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Pilots fly in for a burger

July 18, 2004|by Alicia Notarianni

alician@herald-mail.com

Dozens of aviation hobbyists flew into Hagerstown Regional Airport Saturday morning for a $100 hamburger.

Ken Jones of Waynesboro, Pa., a member of Chapter 36 of the Experimental Aircraft Association, said the "$100 hamburger" is a running joke among experimental airplane pilots and builders who build airplanes and don't have anywhere in particular to fly them.

Hobbyists end up traveling by airplane to fly-in fund-raising events throughout the region and spending a couple of dollars on breakfast or lunch, and far more on fuel and maintenance of airplanes.

"Aviation enthusiasts build airplanes and like to fly, but don't have anywhere to fly," Jones said. "So you burn fuel, fly in, land, eat and meet other people. We call it the $100 hamburger."

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Chapter 36 sponsored the two-day Summer Fly-In along with Hagerstown Aircraft Services Inc. The event is designed to bring together members of the aviation community and members of the public who are interested in aviation, while raising money to support the Experimental Aircraft Association.

"Some people go to the beach for fun. Aviators take planes to fly-ins," said Chuck Doherty of Needmore, Pa., president of Chapter 36.

Doherty described fly-ins as places where a lot of pilots and builders get together and tell tall tales.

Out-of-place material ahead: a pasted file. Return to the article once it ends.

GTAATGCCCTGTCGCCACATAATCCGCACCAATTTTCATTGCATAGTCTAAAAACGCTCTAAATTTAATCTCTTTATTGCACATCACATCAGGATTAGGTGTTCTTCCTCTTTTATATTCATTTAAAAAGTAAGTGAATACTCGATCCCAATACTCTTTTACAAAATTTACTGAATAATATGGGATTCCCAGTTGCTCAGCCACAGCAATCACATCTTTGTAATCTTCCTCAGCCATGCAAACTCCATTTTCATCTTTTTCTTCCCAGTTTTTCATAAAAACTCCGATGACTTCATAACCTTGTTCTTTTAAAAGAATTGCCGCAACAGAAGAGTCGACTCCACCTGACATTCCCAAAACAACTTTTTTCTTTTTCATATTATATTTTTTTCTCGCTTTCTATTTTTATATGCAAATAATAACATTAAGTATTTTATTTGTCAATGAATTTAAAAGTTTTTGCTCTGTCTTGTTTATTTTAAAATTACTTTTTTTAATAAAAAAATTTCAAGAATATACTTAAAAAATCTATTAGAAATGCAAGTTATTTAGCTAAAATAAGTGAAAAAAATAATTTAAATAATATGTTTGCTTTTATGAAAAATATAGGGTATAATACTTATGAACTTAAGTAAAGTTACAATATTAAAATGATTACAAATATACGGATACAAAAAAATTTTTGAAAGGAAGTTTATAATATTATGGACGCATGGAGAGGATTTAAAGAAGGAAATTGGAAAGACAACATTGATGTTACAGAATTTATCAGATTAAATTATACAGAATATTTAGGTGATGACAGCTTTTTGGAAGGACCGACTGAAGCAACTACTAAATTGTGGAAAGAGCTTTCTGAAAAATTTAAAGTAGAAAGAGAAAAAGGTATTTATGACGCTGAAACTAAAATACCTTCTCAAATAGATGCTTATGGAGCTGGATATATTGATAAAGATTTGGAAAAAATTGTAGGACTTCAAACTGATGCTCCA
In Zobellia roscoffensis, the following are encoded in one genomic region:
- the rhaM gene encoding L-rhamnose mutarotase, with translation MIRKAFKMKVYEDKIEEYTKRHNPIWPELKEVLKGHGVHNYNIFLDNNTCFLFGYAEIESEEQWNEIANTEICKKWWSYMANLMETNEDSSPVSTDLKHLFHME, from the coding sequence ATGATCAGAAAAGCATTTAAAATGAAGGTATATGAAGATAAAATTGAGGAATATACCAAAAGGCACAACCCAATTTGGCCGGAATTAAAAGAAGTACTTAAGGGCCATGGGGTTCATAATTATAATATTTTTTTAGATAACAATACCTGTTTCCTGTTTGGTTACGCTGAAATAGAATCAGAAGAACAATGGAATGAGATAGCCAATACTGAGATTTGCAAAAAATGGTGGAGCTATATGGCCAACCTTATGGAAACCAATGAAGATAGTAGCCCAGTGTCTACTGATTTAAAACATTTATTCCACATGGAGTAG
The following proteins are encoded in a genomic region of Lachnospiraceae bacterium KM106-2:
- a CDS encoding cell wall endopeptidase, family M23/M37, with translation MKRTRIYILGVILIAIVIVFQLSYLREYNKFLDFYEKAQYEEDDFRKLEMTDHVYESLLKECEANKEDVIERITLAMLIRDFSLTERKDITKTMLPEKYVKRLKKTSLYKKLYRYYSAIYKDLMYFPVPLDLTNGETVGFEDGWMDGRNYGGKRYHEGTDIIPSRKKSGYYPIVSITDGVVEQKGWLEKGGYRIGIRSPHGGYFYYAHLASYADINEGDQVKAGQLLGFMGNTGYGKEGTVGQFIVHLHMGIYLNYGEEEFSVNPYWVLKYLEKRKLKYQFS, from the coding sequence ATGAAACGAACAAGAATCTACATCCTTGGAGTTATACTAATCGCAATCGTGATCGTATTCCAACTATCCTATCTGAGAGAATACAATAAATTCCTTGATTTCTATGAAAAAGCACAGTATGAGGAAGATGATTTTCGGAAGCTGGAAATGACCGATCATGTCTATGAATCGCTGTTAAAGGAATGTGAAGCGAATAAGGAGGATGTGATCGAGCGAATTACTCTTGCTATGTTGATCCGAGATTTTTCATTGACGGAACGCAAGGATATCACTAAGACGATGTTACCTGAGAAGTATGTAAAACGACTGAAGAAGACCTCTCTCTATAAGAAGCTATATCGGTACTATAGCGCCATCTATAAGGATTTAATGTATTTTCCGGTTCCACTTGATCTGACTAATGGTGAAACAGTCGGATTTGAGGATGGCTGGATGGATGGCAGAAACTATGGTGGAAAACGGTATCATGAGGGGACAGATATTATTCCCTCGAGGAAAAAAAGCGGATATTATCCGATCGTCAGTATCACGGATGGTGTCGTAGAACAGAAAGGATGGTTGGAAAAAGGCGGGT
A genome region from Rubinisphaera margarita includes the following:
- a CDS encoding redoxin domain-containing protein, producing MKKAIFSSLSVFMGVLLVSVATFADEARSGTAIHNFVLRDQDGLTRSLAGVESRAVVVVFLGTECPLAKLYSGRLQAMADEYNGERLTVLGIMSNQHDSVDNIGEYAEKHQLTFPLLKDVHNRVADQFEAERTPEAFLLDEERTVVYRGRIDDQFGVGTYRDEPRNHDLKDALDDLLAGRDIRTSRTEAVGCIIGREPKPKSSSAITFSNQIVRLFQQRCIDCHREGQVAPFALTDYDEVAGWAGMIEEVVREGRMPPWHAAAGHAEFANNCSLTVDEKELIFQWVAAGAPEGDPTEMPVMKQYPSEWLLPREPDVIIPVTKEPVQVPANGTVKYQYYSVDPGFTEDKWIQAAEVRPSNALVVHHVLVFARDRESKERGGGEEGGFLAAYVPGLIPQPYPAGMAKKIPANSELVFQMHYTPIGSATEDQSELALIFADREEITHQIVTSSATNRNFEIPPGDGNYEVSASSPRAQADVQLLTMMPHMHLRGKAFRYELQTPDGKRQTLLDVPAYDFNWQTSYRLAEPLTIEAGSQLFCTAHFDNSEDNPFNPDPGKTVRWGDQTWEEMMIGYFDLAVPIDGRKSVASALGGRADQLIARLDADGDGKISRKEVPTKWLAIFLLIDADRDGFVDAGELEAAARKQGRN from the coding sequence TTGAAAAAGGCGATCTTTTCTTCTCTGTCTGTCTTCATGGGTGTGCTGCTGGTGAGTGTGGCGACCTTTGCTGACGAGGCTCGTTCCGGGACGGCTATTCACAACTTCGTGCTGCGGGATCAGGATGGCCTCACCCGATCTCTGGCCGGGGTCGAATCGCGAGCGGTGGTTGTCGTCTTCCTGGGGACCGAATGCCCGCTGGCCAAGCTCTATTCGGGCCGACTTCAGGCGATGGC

"We like to see who can 'out tale' each other," he said.

Mike and Beth Derby flew in from Fallston, Md., in their restored 1946 Cessna 140.

"We do fly-ins as often as we can," Mike Derby said. "It's for the love of flying and the love of airplanes. It's all nice people and good, clean fun."

"And good hamburgers," Beth Derby added.

Fly-ins aren't just for experienced aviation enthusiasts. The public is welcome to drive to the event and observe about 50 different aircraft on display, including modern, antique, classic, home built and ultralight. Information is available regarding flight training, aircraft construction, repair and restoration, and purchasing aircraft.

For children, the Experimental Aircraft Association offers free 20-minute airplane rides with licensed and experienced volunteer pilots through the Young Eagles program.

Doherty said when he was growing up, airports were a place where people, including children, could go see airplanes.

"Now, they're all barbed wire and fences and security," Doherty said. "Youth don't have exposure to aviation."

He's hoping the Young Eagles program will help change that.

Austin Stoler, 11, of Greencastle, Pa., who received a ride through the program Saturday, smiled as he recalled it.

"It was fun flying over and looking down at stuff," he said.

Stoler said he saw his house, Interstate 81 and a chicken farm.

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